In this lab, the goal was to transform the bacteria e-coli to glow in the dark (or under a black light). Four plates were set up with agar in them for the bacteria to feed on and grow. Changes were then made to the bacteria. One plate was the control plate, having only the LB or agar for the bacteria and negative pGLO, which is the liquid not containing the plasmid. This is the plate that was compared with the three others in order to identify the changes. The second plate contained negative pGLO, LB, and ampicillin. This is to see whether or not the bacteria will become resistant to the ampicillin and grow, or not be resistant and have no growth. The third plate contained positive pGLO (has the plasmid), LB, and ampicillin. Again, to whether there is resistance to the antibiotic with the difference of a positive pGLO rather than the negative pGLO. The fourth plate contains the positive pGLO, LB, ampicillin, and arabinose (a sugar). One of these plates will have the ability to glow in the dark because the gene making GFP (green fluorescent protein) will be turned on.
The whole idea of this gene being turned on comes from the outside of this lab and within the anatomy of the bacteria itself. This bacteria goes through the process of gene regulation during transcription. This process turns on only a fraction of the cell’s genes. When genes are turned off, it is because a repressor binds to an operator in the cell, which stops the process of transcription. This occurs when high levels of tryptophan bind to the repressor causing it to bind again to the operator. When a gene is turned on, a metabolite binds to the repressor, which stops it from binding to the operator and allows transcription to continue, turning the gene on. In one of these plates, the gene will be either turned on or off based on what is added to the bacteria.
Materials and Methods
See science manual Bacterial Transformation Lab for complete list of materials and procedures.
There are colonies because the pGLO contains the plasmid, which allows the bacteria to survive and become resistant to the ampicillin. Has a beige color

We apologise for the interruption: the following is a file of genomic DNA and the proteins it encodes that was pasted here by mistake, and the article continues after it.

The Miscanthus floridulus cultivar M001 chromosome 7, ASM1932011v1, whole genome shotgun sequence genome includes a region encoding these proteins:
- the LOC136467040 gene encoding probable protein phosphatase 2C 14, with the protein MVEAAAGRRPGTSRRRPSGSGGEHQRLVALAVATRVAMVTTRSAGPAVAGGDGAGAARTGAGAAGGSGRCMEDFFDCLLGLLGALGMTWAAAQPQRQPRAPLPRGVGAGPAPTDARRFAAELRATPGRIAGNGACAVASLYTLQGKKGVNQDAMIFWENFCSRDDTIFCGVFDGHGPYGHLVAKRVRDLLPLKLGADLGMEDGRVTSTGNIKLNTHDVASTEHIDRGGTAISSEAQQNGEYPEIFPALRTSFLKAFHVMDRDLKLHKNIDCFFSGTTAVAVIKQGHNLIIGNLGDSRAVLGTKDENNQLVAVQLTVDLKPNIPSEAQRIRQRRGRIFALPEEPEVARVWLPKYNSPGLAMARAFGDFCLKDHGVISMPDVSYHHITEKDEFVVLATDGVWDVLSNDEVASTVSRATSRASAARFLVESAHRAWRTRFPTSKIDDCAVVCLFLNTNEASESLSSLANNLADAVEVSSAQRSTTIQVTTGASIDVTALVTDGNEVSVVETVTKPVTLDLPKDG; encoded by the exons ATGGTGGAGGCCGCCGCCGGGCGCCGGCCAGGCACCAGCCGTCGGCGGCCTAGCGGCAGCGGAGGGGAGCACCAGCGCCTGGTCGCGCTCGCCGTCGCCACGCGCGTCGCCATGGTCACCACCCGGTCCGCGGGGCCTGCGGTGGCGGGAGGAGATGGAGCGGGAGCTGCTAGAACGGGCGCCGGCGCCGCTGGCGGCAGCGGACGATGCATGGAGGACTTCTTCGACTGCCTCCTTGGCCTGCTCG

Also contains pGLO with plasmid, so the bacteria is resistant to the ampicillin
Arabinose is also present
The bacteria on this plate glow in the dark almost a greenish color.
No bacteria at all
The plasmid was not present, therefore the bacteria was not resistant to the antibiotic
TNTC, plate is full of beige bacteria.
Based on the results, there are conclusions that can be made about what is seen. The plate with +pGLO LB/Amp was resistant to the antibiotic. There were colonies all over the plate due to the resistance. This comes from the plasmid in the pGLO, which allows the bacteria to transform and become resistant to the ampicillin. The plate with +pGLO LB/Amp/Ara is the plate with the bacteria that glows. As explained in the introduction, this is because the gene to make GFP was turned on. The arabinose put into the bacteria helped to make the GFP.
Without the arabinose, the bacteria would not be able to make the GFP. This plate also expressed resistance to the ampicillin like the first plate. The third plate contained –pGLO LB/Amp. This plate showed no bacteria at all. This is because there was no plasmid to make the bacteria become resistant. In the fourth plate, the bacteria count was TNTC because it only contained –pGLO and LB, there was no change made to the bacteria. Analyzes these changes came easy because there was a control plate (-pGLO LB) to compare all the transformations to.